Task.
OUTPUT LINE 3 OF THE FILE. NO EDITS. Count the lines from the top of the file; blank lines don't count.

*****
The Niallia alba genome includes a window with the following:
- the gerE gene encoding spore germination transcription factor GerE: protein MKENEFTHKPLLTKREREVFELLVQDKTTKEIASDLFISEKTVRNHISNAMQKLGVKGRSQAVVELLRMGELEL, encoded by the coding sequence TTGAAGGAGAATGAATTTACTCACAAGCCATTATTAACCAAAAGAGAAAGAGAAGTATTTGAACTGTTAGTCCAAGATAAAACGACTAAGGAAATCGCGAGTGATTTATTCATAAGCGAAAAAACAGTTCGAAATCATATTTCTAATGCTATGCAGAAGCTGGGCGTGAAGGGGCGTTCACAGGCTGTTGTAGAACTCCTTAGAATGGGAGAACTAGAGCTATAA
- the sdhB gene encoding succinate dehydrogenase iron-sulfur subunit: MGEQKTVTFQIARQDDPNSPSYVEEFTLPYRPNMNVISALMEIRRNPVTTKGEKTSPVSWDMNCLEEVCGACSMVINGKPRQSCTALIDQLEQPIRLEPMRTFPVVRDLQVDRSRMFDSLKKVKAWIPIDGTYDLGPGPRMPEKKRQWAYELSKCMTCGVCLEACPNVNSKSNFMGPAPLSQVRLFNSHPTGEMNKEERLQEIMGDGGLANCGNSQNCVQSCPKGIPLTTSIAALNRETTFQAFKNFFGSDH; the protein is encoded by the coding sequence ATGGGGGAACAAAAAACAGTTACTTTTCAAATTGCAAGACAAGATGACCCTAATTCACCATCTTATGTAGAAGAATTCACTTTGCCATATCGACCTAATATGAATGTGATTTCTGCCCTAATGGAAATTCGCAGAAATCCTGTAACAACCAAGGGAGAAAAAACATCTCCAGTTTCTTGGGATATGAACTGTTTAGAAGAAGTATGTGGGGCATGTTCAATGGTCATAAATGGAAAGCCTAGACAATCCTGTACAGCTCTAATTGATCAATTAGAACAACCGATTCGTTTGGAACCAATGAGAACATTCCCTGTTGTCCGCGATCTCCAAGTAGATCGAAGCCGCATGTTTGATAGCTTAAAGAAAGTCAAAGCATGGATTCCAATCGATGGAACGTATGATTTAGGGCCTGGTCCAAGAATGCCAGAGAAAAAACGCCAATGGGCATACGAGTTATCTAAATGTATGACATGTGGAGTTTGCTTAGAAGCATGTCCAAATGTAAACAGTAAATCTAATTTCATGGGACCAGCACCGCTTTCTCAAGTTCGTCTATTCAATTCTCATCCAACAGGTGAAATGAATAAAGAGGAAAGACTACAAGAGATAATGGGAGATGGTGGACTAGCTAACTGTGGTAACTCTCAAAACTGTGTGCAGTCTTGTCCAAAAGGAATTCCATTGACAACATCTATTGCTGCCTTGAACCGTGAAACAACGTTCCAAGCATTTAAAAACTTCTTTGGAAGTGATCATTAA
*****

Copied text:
- the sdhB gene encoding succinate dehydrogenase iron-sulfur subunit: MGEQKTVTFQIARQDDPNSPSYVEEFTLPYRPNMNVISALMEIRRNPVTTKGEKTSPVSWDMNCLEEVCGACSMVINGKPRQSCTALIDQLEQPIRLEPMRTFPVVRDLQVDRSRMFDSLKKVKAWIPIDGTYDLGPGPRMPEKKRQWAYELSKCMTCGVCLEACPNVNSKSNFMGPAPLSQVRLFNSHPTGEMNKEERLQEIMGDGGLANCGNSQNCVQSCPKGIPLTTSIAALNRETTFQAFKNFFGSDH; the protein is encoded by the coding sequence ATGGGGGAACAAAAAACAGTTACTTTTCAAATTGCAAGACAAGATGACCCTAATTCACCATCTTATGTAGAAGAATTCACTTTGCCATATCGACCTAATATGAATGTGATTTCTGCCCTAATGGAAATTCGCAGAAATCCTGTAACAACCAAGGGAGAAAAAACATCTCCAGTTTCTTGGGATATGAACTGTTTAGAAGAAGTATGTGGGGCATGTTCAATGGTCATAAATGGAAAGCCTAGACAATCCTGTACAGCTCTAATTGATCAATTAGAACAACCGATTCGTTTGGAACCAATGAGAACATTCCCTGTTGTCCGCGATCTCCAAGTAGATCGAAGCCGCATGTTTGATAGCTTAAAGAAAGTCAAAGCATGGATTCCAATCGATGGAACGTATGATTTAGGGCCTGGTCCAAGAATGCCAGAGAAAAAACGCCAATGGGCATACGAGTTATCTAAATGTATGACATGTGGAGTTTGCTTAGAAGCATGTCCAAATGTAAACAGTAAATCTAATTTCATGGGACCAGCACCGCTTTCTCAAGTTCGTCTATTCAATTCTCATCCAACAGGTGAAATGAATAAAGAGGAAAGACTACAAGAGATAATGGGAGATGGTGGACTAGCTAACTGTGGTAACTCTCAAAACTGTGTGCAGTCTTGTCCAAAAGGAATTCCATTGACAACATCTATTGCTGCCTTGAACCGTGAAACAACGTTCCAAGCATTTAAAAACTTCTTTGGAAGTGATCATTAA